One of Willetts Safaris’ Maasai Guides has his home in the traditional village of Labentera, near Ngoswani about half way between between Narok and the Maasai Mara Reserve, on the edge of the Loita Hills and the Siana Plains. For most people the village is something they might see in the distance as they race through on their way to the Mara from Nairobi but most barely notice they are passing through a vast and unspoilt landscape where the local people co-exist with the region’s abundant wildlife. 

We regularly camp in this area when taking people on walking safaris and it always proves very popular. The village has allowed us to set up an exclusive campsite, called Ilparakuo (nomads) on the hilly slopes close by and there are stunning views over the surrounding plains that are home to a rich and diverse range of wildlife. From the campsite it is normally possible to watch giraffe, wildebeest, zebra and a variety of antelope grazing past. The surrounding area is home to a healthy elephant population that feeds in the surrounding hills. At night lion, leopard and hyena can often be heard close to the camp.

The group will be taken on bushwalks in the surrounding area to see some of the local wildlife and learn about some of the plants that the Maasai use for utilitarian and medicinal purposes in their day-to-day life. Our guides have in-depth knowledge of these plants and herbal medicines and will point out many that are used to make fire sticks, toothbrushes, treat stomach upsets, malaria, etc.

Nursery School
The nearest nursery school to Labentera village is some miles away which means that even for the Maasai it is too far for the little children to get to school, so they receive no formal education until they are big enough to make the 5 km journey to and from the primary school at Ngoswani. The group will run a nursery for these children teaching basic numeracy and literacy skills to the children of the area.

Nagio for the Day
The Maa word for woman is nagio and in traditional tribal life it is the women who do the majority of the physical work. They look after the children, build the houses, fetch water and firewood, milk the herds, etc. Some of the group may be able to shadow the women as they go about their daily routine.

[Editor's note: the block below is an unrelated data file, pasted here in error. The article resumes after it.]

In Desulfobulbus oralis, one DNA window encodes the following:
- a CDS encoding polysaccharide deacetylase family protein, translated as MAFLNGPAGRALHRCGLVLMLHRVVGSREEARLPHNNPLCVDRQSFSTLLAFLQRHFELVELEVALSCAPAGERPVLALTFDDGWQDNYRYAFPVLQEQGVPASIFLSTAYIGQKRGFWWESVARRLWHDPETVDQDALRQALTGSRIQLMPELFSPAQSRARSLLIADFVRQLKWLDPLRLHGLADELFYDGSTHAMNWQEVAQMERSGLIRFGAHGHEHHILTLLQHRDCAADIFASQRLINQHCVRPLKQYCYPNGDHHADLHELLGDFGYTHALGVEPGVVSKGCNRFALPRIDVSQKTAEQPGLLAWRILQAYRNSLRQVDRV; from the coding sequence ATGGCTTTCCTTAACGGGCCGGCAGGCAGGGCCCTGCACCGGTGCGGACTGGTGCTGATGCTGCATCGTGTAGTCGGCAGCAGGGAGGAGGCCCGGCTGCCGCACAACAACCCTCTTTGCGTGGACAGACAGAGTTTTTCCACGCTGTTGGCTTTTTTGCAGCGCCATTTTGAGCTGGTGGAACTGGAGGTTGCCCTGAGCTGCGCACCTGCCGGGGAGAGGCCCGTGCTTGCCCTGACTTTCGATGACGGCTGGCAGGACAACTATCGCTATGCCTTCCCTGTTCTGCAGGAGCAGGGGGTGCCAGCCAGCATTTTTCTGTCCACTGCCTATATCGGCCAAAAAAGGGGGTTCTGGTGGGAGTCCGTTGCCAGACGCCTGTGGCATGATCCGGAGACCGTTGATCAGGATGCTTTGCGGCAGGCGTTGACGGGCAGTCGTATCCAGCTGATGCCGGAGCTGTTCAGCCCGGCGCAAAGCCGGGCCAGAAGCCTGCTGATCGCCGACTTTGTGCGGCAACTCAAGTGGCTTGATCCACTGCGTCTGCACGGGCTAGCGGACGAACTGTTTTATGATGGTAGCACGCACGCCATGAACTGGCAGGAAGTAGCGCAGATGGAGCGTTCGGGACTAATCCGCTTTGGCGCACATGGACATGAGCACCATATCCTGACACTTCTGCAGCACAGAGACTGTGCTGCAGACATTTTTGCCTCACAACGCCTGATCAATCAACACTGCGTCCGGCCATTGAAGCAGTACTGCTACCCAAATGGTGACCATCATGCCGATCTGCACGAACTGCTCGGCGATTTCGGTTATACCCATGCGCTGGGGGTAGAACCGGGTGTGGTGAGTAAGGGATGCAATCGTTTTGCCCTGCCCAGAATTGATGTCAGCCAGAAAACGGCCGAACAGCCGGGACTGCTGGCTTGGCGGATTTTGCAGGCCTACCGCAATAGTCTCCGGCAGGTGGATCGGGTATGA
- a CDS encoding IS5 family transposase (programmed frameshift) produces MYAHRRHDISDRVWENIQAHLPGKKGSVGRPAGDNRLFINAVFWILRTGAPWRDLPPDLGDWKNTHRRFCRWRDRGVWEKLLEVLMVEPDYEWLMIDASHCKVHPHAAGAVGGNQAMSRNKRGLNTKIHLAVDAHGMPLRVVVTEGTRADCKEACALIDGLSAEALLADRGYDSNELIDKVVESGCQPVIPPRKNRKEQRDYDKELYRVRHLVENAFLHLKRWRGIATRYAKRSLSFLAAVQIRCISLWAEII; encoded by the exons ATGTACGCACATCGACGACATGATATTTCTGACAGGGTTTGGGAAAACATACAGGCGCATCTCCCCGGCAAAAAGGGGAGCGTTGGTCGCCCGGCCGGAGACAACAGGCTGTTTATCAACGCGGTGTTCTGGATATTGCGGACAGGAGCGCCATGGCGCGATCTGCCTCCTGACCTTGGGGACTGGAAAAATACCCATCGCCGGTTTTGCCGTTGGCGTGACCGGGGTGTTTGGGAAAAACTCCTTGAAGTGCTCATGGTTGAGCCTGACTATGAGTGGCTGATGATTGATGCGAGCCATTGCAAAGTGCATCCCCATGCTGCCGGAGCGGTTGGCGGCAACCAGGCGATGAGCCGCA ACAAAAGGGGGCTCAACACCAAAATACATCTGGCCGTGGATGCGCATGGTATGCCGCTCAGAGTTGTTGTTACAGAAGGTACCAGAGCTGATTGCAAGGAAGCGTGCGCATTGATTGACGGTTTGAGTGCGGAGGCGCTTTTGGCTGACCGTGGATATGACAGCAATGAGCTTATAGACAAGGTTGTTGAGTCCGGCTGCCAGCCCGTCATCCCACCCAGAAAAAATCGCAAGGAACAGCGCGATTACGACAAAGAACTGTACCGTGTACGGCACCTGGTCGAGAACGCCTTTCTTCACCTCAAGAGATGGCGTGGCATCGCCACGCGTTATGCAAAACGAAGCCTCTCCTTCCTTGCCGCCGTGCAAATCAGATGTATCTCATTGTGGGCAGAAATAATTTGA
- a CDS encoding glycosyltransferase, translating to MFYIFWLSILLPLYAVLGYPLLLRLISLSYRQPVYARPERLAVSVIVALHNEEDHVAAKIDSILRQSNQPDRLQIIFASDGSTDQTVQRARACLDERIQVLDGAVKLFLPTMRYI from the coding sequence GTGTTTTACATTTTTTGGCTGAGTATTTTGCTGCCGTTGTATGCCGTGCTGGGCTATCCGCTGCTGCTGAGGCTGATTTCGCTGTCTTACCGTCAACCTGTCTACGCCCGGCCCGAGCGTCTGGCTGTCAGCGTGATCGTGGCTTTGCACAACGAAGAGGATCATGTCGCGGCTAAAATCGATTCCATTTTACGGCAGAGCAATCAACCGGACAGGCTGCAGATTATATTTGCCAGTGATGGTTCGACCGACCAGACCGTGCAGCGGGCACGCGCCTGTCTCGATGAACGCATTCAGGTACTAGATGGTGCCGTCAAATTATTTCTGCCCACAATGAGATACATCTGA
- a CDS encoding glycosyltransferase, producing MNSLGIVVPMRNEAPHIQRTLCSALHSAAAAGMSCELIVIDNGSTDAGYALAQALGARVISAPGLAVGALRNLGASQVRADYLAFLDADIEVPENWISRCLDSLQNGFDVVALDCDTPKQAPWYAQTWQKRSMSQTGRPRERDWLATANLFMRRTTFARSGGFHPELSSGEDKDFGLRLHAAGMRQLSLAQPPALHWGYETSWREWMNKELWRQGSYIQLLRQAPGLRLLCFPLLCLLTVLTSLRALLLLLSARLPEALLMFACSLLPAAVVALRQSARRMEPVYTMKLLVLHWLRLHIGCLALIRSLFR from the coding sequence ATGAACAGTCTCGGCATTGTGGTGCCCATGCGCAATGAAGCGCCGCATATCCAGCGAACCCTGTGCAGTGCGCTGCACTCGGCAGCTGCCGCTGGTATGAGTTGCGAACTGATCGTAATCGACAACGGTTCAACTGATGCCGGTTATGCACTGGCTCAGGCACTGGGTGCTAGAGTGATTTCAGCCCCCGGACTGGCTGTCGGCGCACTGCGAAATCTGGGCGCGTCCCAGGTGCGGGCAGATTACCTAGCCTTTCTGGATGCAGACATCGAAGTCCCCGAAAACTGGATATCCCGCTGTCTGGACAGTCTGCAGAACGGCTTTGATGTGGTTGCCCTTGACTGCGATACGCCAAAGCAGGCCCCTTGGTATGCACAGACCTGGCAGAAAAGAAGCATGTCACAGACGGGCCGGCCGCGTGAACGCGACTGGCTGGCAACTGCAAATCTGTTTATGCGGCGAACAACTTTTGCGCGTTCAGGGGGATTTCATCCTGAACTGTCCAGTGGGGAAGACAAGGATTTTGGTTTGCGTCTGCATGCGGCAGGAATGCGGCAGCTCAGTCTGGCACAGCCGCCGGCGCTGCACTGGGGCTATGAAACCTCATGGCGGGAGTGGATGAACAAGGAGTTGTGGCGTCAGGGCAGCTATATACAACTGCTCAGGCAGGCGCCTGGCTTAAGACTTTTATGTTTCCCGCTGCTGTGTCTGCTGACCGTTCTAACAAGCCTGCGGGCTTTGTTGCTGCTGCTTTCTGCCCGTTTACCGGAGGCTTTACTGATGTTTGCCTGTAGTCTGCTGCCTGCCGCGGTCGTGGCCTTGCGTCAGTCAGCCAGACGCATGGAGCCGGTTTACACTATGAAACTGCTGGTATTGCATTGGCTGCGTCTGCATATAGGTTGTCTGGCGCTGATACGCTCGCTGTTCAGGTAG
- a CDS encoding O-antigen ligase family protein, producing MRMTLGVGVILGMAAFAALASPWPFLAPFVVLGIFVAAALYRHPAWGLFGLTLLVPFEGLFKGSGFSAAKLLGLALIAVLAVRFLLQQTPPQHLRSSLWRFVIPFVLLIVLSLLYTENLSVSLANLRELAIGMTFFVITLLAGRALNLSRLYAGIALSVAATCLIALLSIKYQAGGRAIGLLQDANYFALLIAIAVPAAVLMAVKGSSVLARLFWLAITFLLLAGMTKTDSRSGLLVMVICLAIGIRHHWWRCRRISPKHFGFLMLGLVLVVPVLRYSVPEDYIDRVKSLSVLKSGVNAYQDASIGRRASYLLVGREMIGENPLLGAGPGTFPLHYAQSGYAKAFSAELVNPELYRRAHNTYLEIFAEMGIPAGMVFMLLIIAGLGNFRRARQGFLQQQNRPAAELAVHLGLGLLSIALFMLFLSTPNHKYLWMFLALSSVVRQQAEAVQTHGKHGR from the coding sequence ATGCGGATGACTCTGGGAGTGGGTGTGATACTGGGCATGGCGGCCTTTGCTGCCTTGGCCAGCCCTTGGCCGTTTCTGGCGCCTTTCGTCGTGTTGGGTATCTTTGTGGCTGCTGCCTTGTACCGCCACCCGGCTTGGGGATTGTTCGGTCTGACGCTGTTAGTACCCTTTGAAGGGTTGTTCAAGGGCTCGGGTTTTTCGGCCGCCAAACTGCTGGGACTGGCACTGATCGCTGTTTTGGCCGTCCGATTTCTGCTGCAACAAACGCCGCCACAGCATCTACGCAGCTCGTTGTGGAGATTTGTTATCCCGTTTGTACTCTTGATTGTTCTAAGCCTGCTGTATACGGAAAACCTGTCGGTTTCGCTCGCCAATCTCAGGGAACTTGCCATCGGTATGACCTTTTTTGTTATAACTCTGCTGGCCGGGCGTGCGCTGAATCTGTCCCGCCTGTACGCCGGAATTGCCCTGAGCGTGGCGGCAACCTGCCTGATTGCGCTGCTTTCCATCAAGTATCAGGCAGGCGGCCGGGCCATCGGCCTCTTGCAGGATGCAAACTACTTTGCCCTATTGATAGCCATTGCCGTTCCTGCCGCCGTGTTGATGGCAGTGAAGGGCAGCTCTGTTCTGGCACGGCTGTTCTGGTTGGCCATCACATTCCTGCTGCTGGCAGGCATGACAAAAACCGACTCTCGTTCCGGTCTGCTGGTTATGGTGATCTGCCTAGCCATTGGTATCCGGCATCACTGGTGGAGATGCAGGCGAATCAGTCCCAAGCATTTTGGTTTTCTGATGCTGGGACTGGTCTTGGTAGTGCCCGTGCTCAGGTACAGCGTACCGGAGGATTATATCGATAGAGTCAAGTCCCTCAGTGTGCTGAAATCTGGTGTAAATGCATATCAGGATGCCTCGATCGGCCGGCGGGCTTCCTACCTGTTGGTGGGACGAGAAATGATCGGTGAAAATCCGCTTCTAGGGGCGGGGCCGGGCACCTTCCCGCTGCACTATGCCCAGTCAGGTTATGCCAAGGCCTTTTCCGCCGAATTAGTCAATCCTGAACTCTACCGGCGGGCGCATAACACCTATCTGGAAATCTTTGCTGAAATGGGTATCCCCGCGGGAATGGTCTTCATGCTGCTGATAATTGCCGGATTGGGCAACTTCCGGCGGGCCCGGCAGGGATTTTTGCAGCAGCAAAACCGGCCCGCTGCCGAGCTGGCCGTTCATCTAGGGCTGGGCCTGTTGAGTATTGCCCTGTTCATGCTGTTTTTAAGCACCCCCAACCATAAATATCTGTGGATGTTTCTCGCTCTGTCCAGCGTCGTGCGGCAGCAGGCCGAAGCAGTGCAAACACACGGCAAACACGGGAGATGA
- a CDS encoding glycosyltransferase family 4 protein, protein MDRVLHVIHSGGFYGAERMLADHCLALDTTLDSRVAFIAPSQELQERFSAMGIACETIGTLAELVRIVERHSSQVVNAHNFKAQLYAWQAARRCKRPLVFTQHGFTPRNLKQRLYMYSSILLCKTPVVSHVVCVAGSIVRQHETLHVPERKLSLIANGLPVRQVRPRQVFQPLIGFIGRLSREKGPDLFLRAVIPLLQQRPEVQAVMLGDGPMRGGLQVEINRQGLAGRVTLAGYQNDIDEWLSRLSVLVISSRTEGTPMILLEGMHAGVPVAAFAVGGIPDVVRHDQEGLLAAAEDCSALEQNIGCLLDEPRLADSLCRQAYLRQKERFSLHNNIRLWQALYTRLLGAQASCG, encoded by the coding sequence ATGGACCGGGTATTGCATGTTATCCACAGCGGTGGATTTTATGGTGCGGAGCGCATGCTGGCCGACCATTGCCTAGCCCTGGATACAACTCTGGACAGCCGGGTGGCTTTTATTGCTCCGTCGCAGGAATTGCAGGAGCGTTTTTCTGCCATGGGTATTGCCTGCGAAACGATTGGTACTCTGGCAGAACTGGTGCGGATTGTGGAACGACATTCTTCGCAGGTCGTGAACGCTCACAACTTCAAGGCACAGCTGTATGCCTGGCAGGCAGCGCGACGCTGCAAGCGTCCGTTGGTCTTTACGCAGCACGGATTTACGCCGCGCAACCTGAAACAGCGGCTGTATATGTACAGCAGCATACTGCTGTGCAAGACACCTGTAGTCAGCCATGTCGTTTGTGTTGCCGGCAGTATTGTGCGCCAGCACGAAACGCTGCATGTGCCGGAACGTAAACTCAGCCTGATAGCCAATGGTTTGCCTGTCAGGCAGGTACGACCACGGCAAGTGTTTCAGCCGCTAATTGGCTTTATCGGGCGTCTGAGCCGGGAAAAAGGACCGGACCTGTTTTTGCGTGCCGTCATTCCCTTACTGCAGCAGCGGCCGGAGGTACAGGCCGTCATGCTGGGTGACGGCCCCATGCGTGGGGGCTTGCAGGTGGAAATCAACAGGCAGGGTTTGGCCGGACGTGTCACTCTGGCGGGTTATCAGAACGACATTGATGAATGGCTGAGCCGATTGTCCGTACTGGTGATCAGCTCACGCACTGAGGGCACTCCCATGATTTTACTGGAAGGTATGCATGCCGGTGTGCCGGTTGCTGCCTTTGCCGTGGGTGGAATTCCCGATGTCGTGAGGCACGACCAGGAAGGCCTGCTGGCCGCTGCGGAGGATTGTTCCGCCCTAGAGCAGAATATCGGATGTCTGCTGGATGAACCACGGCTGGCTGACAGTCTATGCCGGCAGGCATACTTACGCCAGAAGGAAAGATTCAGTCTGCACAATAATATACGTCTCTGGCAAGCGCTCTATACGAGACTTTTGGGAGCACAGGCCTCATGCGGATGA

Warrior Training
Before heading to the village for the evening the group will return to camp and be given the chance to take part in warrior training, a bit like dodgeball only using a particular plant rather than a ball. The local warriors will also demonstrate some of their archery and spear throwing skills with everyone having a chance to try these out.

Market Day
Once a week Ngoswani holds one of the biggest cattle markets in this part of Maasailand. If the stay coincides with this, the group will be able to walk into town to experience it all. Men drive their herds for days through the bush from as far away as Tanzania to get there and the day is full of noise and colour with men discussing business and women visiting the market to buy and sell their wares.

Village Visit
On the last evening at Labentera the group will visit the village and be welcomed by the women performing traditional songs and dances and encouraged to join in with. This will be followed by a tour of the village and the houses, built entirely from local materials by the women. At this time of day the cattle, sheep and goat herds are brought in to keep them safe from nocturnal predators and those who fancy it will be able to try their hand at milking. Later the men will slaughter and barbecue a sheep which will be shared amongst the group and the people of the village after which everyone will join in with more singing and dancing. People who visit Labentera with Willetts often find this evening in the village to be one of the highlights of their trip to East Africa.